In calling up Brett Baty, Mets get a taste of the obstacles they must navigate to emulate the Dodgers

The New York Mets are summoning top third-base prospect Brett Baty for Monday’s series opener against the Los Angeles Dodgers after his scorching start at Triple-A and incumbent veteran Eduardo Escobar’s slow takeoff. In doing so, the Mets are quickly flipping the switch on a spring decision that raised eyebrows across the game.

Baty made his MLB debut last season, logging 11 games and two homers before a thumb injury sidelined him. Ranked the No. 17 overall prospect in the game by Baseball Prospectus this winter, Baty racked up strong numbers in spring training, yet found himself on the outside of the roster picture looking in when the Mets broke camp. Pushed to explain that decision as younger prospects such as Anthony Volpe and Jordan Walker landed in contendersOpening Day lineups, GM Billy Eppler offered a line reminiscent of the old service-time games — which wouldn’t apply in Baty’s case unless the team kept him down until June.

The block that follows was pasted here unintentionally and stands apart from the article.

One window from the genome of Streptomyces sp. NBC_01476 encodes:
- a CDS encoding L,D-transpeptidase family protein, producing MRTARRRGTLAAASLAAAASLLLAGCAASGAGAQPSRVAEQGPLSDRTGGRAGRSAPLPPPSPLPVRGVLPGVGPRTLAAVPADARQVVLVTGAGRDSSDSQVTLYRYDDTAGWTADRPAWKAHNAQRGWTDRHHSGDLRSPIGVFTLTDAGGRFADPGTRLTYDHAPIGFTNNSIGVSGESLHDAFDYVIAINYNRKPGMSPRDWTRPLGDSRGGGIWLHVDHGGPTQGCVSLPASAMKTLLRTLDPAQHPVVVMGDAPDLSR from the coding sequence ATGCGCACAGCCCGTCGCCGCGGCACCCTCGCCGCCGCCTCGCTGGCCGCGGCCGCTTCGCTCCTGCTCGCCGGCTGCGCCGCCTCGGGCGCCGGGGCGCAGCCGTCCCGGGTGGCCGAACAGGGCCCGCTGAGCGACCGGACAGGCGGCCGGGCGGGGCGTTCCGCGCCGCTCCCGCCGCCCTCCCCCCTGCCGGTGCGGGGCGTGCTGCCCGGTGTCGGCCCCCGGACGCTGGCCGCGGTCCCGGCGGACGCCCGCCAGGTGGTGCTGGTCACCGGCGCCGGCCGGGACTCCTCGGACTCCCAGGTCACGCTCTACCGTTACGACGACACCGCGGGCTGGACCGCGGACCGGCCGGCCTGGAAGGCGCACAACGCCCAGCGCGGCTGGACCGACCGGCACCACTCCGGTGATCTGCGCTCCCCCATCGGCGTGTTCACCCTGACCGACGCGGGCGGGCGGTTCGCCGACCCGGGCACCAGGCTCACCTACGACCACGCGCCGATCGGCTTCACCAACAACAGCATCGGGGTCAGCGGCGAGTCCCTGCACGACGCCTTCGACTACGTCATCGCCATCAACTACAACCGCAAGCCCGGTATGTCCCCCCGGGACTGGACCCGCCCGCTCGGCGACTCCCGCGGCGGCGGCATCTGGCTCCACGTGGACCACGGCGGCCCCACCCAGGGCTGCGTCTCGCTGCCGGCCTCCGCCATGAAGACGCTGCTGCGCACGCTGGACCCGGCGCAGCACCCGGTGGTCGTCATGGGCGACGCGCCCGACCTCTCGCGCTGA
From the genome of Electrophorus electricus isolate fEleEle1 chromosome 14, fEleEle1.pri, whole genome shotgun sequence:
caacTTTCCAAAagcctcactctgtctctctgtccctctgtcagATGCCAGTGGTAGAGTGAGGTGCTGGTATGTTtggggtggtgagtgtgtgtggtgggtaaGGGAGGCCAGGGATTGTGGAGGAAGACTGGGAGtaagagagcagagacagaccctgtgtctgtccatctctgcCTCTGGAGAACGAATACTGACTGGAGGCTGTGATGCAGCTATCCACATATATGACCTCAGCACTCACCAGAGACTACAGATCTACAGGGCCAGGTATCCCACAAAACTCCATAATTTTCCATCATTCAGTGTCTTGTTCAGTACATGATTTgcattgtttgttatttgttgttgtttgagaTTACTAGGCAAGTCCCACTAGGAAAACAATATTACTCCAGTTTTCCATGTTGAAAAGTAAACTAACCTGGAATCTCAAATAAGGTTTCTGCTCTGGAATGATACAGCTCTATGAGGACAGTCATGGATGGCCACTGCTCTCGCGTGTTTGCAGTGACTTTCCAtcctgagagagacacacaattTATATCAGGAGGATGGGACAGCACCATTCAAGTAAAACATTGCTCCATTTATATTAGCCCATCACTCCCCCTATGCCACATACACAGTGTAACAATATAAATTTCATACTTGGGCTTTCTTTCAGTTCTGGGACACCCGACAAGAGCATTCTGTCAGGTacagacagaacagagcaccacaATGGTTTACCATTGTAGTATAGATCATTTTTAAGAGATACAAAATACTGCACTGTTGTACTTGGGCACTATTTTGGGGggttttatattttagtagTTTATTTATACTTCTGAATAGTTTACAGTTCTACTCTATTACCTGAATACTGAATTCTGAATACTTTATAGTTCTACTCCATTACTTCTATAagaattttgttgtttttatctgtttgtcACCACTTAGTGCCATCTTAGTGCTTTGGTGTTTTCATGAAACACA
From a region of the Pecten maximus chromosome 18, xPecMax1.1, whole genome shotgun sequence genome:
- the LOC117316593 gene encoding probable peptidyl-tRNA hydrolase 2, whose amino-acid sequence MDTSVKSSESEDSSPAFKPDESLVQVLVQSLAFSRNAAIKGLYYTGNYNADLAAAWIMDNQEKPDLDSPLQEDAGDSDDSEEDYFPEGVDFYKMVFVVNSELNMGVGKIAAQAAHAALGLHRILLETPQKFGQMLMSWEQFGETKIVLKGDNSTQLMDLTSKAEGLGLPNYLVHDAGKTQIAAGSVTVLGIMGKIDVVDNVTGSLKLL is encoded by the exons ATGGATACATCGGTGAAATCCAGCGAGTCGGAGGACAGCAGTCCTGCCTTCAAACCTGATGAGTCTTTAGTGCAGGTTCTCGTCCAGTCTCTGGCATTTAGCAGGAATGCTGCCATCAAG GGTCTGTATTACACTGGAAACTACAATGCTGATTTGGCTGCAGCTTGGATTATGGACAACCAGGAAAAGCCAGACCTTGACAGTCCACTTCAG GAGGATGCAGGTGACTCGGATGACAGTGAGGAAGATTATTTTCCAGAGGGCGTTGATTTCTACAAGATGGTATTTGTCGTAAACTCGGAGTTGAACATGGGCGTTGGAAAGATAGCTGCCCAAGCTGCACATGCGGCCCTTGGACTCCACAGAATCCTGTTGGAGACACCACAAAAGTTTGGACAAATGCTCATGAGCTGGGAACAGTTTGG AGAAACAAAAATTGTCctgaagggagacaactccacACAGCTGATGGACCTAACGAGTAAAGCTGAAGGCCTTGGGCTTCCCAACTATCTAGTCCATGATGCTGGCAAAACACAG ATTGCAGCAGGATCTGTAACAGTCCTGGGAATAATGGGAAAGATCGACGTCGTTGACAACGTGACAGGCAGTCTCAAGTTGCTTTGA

“You learn by playing a lot, and while he had a great camp, we’re really excited about his future. There’s just some more development markers left for him to reach,” Eppler told reporters in March.

Those markers, apparently, were met in Baty’s nine minor-league games batting .400 with five homers. Or in Escobar’s 14 major-league games limping to a .125/.173/.229 slash line even as the Mets managed a 10-6 start. The jovial Escobar, beloved in clubhouses around the league, is guaranteed $10 million more from the Mets — technically $9.5 million for this season and a $500,000 buyout of next year’s club option — on a deal he signed prior to last season.

He made the immediate ripple effects of the move easier by accepting the implications gracefully.

“[Baty] deserves everything he’s getting right now, now that he’s getting called up,” Escobar told Newsday Sunday. “He’s put in the work. He deserves to come up here and play and do what he does because he’s that good of a player. He’s the future of this team.”